Source 5

Guidance given to Hospital staff on how to apprentice a child. (CHAR 2/384)














At fourteen or fifteen years of age, the children are apprenticed to house keepers; a very strict inquiry being previously made as to situation and character. No girl is apprenticed to an unmarried man, nor to a married man, unless [p60] the wife has seen the girl, and has expressed her concurrence in the application. Except in a few very particular cases, the girls are never apprenticed to any family that lets lodgings, not unless there is an established servant regularly engaged in the house.


During the time of the apprenticeship the children are attended to, and frequently visited; the girls by the matron, and the boys by the schoolmaster. The general committee is always ready to interfere in matters between the apprentice and the master or mistress; their duty as guardians not being considered as discharged, until after the termination of the apprenticeship at the age of twenty-one years. Upon the expiration of their apprenticeship, those young persons who have served faithfully and honestly, on application at the Hospital, have blank certificates given to them for their respective masters or mistresses to fill up, with an account of their conduct and behaviour…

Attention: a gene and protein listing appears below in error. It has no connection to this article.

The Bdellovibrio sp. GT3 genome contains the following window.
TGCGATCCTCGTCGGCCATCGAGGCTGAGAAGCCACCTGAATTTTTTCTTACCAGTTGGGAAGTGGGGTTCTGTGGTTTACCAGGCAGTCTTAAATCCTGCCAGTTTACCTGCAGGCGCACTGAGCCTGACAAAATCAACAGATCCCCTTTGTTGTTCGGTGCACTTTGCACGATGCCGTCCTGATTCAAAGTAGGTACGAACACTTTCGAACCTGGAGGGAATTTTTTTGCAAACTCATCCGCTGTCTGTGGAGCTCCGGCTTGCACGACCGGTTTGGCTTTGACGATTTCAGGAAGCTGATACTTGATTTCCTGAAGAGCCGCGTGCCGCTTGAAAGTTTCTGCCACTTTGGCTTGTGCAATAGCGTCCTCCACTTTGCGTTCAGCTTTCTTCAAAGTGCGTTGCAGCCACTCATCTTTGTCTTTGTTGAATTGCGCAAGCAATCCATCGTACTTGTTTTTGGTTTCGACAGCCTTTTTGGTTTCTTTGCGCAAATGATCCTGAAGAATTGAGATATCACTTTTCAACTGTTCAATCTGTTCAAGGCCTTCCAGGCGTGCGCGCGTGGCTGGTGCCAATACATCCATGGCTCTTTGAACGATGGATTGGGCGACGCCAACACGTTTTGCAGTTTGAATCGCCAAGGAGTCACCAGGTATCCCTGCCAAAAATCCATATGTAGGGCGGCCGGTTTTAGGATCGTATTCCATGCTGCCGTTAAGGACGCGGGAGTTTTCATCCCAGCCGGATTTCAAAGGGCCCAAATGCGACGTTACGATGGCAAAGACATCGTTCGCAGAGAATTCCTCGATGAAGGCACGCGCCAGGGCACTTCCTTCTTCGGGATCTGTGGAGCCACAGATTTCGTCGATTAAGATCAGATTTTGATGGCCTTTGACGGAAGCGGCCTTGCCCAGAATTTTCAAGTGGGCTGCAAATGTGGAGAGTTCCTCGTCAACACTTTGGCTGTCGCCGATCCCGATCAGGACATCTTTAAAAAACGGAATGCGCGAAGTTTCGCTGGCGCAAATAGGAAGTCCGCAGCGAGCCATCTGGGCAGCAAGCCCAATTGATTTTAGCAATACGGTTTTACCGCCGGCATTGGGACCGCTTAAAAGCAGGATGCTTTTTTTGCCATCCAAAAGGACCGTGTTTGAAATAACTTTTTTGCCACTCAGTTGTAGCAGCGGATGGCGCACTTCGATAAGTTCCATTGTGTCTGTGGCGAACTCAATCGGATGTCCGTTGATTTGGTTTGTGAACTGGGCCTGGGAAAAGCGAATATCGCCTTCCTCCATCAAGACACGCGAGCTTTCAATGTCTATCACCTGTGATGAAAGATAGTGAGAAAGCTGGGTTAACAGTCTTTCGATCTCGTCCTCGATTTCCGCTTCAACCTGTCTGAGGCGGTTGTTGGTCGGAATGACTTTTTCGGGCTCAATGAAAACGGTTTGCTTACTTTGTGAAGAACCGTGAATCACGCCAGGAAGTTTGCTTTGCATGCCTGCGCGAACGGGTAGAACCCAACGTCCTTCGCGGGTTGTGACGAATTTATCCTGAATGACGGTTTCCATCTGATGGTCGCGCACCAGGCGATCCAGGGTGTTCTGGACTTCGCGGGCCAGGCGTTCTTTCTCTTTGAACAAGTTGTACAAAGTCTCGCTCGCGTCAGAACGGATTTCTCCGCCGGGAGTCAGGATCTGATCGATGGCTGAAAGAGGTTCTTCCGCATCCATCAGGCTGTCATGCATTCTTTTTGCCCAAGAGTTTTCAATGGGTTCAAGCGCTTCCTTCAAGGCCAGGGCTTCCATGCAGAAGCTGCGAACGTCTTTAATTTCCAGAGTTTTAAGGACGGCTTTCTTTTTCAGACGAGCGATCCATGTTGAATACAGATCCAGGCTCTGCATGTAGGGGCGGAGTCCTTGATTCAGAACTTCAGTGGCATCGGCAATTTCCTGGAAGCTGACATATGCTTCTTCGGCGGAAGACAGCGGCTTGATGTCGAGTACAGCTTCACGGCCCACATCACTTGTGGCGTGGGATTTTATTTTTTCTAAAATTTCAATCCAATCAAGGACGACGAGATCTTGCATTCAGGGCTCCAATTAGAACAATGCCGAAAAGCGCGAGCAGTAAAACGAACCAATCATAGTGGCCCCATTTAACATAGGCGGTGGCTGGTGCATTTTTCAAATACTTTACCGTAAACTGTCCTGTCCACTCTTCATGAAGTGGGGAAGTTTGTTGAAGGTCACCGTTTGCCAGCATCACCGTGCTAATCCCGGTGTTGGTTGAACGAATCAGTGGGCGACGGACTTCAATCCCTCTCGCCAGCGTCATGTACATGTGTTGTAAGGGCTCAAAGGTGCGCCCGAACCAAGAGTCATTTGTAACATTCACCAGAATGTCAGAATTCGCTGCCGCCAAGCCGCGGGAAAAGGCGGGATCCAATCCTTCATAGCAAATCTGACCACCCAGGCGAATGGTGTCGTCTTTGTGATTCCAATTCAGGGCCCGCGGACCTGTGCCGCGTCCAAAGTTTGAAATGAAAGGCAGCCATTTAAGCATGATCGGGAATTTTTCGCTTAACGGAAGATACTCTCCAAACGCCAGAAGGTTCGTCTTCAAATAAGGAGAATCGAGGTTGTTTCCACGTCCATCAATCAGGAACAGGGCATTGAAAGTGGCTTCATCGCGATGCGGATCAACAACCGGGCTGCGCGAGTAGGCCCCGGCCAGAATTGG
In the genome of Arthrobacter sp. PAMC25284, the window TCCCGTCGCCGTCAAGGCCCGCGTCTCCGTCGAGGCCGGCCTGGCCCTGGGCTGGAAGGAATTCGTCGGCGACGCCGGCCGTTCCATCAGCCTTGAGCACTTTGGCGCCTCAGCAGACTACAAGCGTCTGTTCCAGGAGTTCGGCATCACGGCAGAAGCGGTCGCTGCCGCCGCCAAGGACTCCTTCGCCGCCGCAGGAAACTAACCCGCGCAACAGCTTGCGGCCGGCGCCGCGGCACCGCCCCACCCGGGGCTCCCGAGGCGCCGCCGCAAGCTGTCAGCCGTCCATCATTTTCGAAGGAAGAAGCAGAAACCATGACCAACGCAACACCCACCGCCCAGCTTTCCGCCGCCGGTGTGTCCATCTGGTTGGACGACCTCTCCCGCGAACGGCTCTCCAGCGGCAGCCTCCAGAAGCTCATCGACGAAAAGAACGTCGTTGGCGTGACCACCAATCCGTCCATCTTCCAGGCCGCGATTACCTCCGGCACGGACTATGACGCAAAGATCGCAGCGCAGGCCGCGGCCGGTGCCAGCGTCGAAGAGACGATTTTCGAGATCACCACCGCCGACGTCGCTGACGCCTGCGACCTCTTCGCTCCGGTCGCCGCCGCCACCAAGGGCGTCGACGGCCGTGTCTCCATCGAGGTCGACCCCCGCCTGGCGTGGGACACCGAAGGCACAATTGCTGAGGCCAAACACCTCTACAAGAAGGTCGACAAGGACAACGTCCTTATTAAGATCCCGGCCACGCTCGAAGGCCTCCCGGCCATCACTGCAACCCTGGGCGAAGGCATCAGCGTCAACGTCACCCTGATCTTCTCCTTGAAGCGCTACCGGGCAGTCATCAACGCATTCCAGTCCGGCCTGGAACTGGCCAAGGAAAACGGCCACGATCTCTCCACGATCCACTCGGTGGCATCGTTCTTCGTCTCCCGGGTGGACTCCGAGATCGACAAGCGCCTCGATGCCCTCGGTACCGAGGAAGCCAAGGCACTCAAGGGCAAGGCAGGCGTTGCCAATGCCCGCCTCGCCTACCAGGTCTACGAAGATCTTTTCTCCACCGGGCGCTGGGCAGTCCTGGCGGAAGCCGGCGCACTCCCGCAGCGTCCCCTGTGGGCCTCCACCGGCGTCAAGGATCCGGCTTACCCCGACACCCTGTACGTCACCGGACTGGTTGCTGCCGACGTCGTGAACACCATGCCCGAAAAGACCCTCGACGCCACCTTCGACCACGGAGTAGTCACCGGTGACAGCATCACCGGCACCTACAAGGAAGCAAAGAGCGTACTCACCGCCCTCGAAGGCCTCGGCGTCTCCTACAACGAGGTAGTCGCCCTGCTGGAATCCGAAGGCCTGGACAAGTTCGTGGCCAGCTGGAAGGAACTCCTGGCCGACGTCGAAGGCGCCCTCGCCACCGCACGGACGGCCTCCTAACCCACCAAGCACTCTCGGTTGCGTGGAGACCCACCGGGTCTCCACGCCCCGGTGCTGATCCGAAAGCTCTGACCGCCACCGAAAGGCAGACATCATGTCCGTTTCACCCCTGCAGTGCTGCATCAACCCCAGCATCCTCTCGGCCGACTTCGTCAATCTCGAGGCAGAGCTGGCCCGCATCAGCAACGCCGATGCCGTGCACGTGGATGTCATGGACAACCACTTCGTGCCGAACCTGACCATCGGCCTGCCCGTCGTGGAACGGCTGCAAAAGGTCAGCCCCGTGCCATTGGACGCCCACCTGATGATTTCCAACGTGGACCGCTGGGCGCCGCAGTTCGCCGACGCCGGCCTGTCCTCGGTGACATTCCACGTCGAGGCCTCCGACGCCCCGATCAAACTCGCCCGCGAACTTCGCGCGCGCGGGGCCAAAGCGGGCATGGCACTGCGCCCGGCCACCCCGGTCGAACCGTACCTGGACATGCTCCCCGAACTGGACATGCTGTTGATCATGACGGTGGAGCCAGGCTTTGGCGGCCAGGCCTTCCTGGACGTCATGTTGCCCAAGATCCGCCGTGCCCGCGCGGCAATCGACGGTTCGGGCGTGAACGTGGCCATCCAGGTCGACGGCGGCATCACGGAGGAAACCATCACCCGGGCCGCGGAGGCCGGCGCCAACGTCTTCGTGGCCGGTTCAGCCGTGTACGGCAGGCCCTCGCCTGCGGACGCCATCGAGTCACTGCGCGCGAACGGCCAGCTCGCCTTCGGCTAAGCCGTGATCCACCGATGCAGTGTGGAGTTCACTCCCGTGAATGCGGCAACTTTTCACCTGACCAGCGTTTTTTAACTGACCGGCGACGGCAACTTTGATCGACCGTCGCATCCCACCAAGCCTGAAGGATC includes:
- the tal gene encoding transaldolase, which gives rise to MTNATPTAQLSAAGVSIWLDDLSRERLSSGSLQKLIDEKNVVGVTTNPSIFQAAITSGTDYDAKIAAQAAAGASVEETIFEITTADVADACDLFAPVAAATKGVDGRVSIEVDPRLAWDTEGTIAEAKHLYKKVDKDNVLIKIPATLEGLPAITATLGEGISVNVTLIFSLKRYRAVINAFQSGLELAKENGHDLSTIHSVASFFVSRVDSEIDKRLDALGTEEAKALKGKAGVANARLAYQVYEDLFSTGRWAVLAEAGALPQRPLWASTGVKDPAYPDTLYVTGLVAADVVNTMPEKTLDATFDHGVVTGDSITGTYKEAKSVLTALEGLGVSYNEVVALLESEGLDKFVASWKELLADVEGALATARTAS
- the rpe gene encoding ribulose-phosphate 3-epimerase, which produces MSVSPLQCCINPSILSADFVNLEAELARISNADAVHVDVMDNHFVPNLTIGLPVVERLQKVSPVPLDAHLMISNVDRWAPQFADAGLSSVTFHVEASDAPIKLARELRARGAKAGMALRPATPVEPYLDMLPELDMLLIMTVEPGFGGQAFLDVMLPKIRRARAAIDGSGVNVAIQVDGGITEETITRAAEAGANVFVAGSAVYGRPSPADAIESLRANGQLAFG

‘no child’s parent is to be informed where a child is apprenticed without the order of the Committee, made after the Master and Mistress have been previously consulted. When the children are of a proper age to be apprenticed, the Committee direct to the schoolmaster, Steward or Matron to look out for proper Situations, and due enquiry is made into the Character of the Persons to whom they are apprenticed.


In case of any of the girls from necessity being returned into the Hospital from any places where they may be apprenticed, they are to be employed in the laundry or kitchen, or in other housework of the hospital, till otherwise disposed of.


All persons desirous of taking an apprentice out of the Hospital, are to set forth to the Committee,


Their name, trade, business and place or abode.


If housekeepers, and of the protestant religion.


If married, and whether they let lodgings, and of whom enquiry may be made as to character etc.


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Apprenticeship is a kind of job training that involves following and studying a master of the trade on the job instead of in school.


  • Why might the child’s parents be forbidden from knowing where their child was serving as an apprentice?
  • Why would the wife of the household be required to approve a child to be an apprentice?
  • Why were children not apprenticed to lodging houses?
  • When did children fully leave the care of the Foundling Hospital?
  • Why did the Hospital apprentice the children? What might have happened if the children weren’t apprenticed at all?